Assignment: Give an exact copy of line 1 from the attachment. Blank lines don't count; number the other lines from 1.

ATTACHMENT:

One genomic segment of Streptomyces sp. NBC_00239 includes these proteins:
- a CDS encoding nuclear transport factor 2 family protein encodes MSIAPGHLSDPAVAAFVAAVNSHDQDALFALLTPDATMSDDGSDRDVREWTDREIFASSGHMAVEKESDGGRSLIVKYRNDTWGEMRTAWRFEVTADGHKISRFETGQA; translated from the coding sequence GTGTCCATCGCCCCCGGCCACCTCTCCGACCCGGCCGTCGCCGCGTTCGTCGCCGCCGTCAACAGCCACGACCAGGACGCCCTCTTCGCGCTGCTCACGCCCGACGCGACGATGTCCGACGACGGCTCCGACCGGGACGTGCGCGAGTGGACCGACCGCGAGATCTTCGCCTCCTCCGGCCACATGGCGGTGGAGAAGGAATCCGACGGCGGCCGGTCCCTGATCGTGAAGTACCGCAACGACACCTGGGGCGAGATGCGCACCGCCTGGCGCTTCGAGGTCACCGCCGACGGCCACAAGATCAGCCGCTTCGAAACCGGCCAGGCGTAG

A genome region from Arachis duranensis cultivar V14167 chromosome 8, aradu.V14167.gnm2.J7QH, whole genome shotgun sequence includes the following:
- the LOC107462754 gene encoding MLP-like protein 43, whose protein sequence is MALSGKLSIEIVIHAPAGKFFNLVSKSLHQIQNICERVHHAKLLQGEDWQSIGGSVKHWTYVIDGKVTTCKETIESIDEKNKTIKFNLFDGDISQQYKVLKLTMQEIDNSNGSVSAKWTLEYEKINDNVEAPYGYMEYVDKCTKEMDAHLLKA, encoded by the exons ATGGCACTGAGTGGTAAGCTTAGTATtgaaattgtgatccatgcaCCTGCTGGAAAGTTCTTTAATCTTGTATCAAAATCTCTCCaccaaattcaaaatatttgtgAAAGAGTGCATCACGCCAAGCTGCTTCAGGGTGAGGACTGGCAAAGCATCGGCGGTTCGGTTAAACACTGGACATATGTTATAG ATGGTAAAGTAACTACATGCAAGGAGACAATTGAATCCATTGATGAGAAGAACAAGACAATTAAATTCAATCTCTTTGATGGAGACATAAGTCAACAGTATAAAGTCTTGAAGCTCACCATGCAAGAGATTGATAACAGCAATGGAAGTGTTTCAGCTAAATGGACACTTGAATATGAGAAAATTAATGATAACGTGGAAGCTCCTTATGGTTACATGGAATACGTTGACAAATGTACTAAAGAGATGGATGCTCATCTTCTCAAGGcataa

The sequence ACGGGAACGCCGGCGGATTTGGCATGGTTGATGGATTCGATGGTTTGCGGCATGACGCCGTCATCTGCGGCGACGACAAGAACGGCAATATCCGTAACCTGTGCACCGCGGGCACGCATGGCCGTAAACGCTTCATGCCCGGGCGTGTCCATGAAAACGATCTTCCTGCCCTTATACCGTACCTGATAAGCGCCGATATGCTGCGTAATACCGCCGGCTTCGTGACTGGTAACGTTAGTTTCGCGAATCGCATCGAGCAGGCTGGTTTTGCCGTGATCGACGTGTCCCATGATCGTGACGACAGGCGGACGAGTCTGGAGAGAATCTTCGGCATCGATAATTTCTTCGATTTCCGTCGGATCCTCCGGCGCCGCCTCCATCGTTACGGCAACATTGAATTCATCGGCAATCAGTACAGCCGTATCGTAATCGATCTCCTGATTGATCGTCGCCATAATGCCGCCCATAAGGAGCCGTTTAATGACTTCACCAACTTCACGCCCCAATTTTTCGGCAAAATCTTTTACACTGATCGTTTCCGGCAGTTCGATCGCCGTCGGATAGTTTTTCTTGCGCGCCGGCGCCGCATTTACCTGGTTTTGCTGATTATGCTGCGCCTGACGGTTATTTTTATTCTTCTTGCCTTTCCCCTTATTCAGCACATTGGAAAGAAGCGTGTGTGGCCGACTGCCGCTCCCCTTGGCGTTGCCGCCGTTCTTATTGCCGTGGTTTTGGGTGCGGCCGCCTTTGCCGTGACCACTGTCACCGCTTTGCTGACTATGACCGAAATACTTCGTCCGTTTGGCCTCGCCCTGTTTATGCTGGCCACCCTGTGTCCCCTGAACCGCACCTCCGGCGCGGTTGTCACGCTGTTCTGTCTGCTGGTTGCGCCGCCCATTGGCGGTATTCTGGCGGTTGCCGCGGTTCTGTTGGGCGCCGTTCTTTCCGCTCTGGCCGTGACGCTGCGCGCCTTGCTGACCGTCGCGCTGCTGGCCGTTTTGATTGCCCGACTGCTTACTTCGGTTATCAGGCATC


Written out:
One genomic segment of Streptomyces sp. NBC_00239 includes these proteins: